Lately, it seems like losing weight, getting fit, and being healthy are more daunting prospects than ever before. With stars like Kendall Jenner frequently spotted out and about in their $100 workout gear and practically everybody on Instagram waxing lyrical about #eatingclean, it's often impossible to sort the helpful information from the attention-grabbing rubbish.
We're here to help. I spoke to a wide variety of fitness and health experts to get the scoop on what the worst, and most prevalent, myths are surrounding dieting. If you're ready to take that first step toward changing your life, be wary of these false facts.
Losing weight is all about eating less food
Calorie counting has been around almost as long as dieting itself. Or, at least, that's what it feels like. And yet, the idea of dramatically reducing our food intake, though it may seem simple in theory, doesn't usually work out too well in practice – never mind long term.
As Dr. Barry Sears, a leading authority on anti-inflammatory nutrition and author of the Zone Diet book series, explained to me, "Very low calorie diets leave you with no energy, feeling grouchy and, after a while, they can put your body into a state of stress, triggering it to want to cling on to fat stores for dear life. So, they make you miserable and don't even work."
Starving yourself might produce results in the short term, but try to remember that you're risking long term issues by depriving your body of the fuel it needs to survive, not least when it comes to your weight loss and health goals.
All calories are created equal
The generally accepted "calories in-calories out" equation makes complete sense, in theory – if we burn off more than we're eating, we will lose weight. However, as Dr. Jason Sonners of Core Therapies explained to me, "without considering the actual source and type of those calories [this idea] is very misleading."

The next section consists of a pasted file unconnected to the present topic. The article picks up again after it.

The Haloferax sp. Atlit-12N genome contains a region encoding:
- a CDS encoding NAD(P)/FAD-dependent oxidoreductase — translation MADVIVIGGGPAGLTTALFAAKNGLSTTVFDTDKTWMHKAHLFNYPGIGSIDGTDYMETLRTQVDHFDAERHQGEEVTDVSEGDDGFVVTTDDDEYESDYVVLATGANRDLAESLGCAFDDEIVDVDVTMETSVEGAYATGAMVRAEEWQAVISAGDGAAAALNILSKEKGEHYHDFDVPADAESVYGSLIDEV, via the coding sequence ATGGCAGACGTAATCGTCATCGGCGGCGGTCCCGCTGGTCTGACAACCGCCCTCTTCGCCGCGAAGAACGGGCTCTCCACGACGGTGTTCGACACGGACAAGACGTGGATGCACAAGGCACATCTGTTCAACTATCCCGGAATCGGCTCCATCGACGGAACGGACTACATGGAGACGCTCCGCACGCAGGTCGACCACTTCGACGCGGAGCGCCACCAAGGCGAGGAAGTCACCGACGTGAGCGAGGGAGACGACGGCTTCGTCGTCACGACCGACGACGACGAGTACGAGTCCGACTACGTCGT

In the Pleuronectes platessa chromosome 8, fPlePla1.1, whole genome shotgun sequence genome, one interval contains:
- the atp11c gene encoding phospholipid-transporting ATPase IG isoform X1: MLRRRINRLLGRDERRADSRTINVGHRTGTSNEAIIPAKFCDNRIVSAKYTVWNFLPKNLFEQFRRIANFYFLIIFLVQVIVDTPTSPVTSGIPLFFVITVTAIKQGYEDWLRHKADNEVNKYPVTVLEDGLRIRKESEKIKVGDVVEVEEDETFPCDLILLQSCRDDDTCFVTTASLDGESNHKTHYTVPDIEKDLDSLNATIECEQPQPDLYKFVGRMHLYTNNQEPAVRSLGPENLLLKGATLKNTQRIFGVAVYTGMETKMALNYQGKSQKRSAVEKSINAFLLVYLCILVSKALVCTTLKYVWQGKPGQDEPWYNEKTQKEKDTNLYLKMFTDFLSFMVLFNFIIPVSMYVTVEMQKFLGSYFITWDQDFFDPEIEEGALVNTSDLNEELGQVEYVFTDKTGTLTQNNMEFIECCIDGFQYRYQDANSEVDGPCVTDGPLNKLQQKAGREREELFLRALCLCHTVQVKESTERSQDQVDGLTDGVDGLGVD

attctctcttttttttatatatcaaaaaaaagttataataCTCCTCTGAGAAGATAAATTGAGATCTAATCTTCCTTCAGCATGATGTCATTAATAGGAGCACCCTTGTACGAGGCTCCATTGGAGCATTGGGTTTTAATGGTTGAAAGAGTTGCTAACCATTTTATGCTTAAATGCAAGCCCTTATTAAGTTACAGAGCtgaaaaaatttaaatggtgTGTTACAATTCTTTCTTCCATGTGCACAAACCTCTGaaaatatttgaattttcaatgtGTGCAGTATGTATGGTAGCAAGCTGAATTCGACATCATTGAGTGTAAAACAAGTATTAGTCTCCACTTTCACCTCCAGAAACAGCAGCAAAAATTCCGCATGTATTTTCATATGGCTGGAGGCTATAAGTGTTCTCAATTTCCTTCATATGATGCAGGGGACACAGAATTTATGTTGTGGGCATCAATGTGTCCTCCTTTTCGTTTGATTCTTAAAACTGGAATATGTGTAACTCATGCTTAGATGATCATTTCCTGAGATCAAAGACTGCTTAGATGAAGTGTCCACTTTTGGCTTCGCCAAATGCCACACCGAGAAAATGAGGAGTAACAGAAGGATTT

Many different factors come into play here, from the type of calorie to the health of the person ingesting them. Personal trainer, sports nutritionist, and wellness coach Amanda Dale further broke down this idea. "Sure, eating only 500 calories of anything will keep you slim (since it's a massive calorie deficit for even sedentary people) – but when it comes to maintaining a healthy diet, nutrition matters."
As Dale explained, not all calories are created equal. "Eating 1800 kCal of empty carbs will make it difficult to gain lean muscle, slow your metabolism, and make you feel fatigued, whereas 1800 kCal of high-quality protein and healthy fats will help you gain muscle, burn more calories at rest, and maintain your energy levels all day."
The latest diet craze is the best option
It seems like every week there's a new diet on the market, promising to help us lose weight faster and keep it off for good without giving in to temptation or, by contrast, being forced to quit eating what we love. These fad diets over-complicate matters, particularly when they seem to be backed by scientific facts that most of us without a PhD in nutrition would struggle to understand.
Personal trainer and author of The Fat Burn Revolution Julia Buckley advised against embarking upon a new, get-fit-quick diet just because the science behind it seems to check out. "Recently the trend is to claim the effectiveness is proven by 'science'. And yet the so-called diet gurus touting them constantly contradict one another. They all have what they describe as scientific proof that their plan is the best, but the fact is that these studies are either picked out or actually created to back up their claims."
Most of these plans are impossible to adhere to, and generally only work in the short term, if at all. The truth of the matter, shocking as it may seem, is that healthy living is actually quite simple.
Low fat/sugar-free/diet foods are necessary to lose weight
Food labels are more detailed than ever before, which can sometimes make it more difficult to understand what we're actually putting into our bodies. Marketing for the latest fat-burning wonder item may lead us to believe we need to opt into specific brands and specialized foods in order to lose weight.
This is absolutely the not the case, as Rene Ficek, a registered dietitian nutritionist and the lead nutrition expert at Seattle Sutton's Healthy Eating, advised me. "Low-fat and low-carb doesn't always mean low calorie, and if you're trying to lose weight, stocking up on these treats could undermine your efforts. Studies have shown that when consumers believe products to be lower in calories or fat, they eat more of them."
We need to be conscious of additives too. Companies will often try to make up for taste loss by adding additional sweeteners and other additives, which mess up our body chemistry even further.